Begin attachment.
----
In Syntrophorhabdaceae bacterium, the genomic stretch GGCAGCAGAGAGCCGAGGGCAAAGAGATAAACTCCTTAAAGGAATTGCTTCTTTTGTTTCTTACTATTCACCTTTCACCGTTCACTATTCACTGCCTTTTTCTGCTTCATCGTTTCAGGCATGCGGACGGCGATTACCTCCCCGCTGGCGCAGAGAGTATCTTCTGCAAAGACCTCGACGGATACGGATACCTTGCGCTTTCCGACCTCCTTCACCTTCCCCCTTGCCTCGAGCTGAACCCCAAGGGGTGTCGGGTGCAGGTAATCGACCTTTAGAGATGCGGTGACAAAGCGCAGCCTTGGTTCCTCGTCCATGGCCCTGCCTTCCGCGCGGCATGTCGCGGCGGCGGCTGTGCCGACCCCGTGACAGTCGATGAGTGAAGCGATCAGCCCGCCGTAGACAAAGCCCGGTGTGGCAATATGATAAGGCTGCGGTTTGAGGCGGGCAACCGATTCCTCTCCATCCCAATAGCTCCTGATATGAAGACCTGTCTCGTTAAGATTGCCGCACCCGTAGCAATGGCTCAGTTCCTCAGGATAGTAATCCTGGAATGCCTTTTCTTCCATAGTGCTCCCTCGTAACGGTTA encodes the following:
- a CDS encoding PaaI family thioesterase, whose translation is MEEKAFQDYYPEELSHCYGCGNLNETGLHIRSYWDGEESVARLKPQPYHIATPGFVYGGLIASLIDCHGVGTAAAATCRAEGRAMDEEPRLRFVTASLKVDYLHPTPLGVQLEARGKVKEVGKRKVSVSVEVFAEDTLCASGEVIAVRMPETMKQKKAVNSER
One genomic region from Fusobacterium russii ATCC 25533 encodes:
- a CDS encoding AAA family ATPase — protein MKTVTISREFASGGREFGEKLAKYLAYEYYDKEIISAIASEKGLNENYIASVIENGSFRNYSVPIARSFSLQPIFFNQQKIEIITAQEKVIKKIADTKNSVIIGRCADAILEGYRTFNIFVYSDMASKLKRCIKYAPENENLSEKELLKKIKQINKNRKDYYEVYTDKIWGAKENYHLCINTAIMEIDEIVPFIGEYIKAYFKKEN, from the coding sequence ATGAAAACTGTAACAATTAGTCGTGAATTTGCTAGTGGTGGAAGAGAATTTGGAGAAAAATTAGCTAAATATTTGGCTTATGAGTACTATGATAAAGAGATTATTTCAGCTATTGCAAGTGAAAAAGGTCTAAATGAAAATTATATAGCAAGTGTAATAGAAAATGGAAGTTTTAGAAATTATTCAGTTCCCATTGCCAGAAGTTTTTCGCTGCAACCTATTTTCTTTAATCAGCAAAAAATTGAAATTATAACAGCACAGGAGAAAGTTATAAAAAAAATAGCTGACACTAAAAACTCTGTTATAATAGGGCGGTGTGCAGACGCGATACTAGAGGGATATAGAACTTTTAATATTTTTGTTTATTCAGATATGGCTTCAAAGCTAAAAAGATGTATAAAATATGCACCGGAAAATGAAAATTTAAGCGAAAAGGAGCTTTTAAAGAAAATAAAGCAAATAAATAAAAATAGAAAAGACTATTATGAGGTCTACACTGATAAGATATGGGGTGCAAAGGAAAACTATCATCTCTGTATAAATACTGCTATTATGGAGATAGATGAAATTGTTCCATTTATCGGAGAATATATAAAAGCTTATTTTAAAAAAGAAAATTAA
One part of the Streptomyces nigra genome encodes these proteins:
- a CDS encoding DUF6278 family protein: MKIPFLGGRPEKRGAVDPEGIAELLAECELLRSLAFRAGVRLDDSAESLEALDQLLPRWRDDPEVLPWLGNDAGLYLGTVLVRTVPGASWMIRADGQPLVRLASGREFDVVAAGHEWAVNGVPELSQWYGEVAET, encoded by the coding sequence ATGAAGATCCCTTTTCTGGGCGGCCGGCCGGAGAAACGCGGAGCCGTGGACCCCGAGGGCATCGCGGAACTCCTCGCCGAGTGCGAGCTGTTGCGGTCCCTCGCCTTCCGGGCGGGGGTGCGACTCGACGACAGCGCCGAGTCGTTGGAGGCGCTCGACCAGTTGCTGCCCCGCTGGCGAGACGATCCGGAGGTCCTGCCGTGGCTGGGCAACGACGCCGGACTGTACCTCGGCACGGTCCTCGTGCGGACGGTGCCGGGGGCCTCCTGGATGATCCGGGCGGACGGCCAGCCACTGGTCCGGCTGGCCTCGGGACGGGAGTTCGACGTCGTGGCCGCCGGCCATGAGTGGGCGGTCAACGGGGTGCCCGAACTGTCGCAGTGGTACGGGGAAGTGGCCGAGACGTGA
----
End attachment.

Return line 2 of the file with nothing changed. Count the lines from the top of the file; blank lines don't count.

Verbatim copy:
- a CDS encoding PaaI family thioesterase, whose translation is MEEKAFQDYYPEELSHCYGCGNLNETGLHIRSYWDGEESVARLKPQPYHIATPGFVYGGLIASLIDCHGVGTAAAATCRAEGRAMDEEPRLRFVTASLKVDYLHPTPLGVQLEARGKVKEVGKRKVSVSVEVFAEDTLCASGEVIAVRMPETMKQKKAVNSER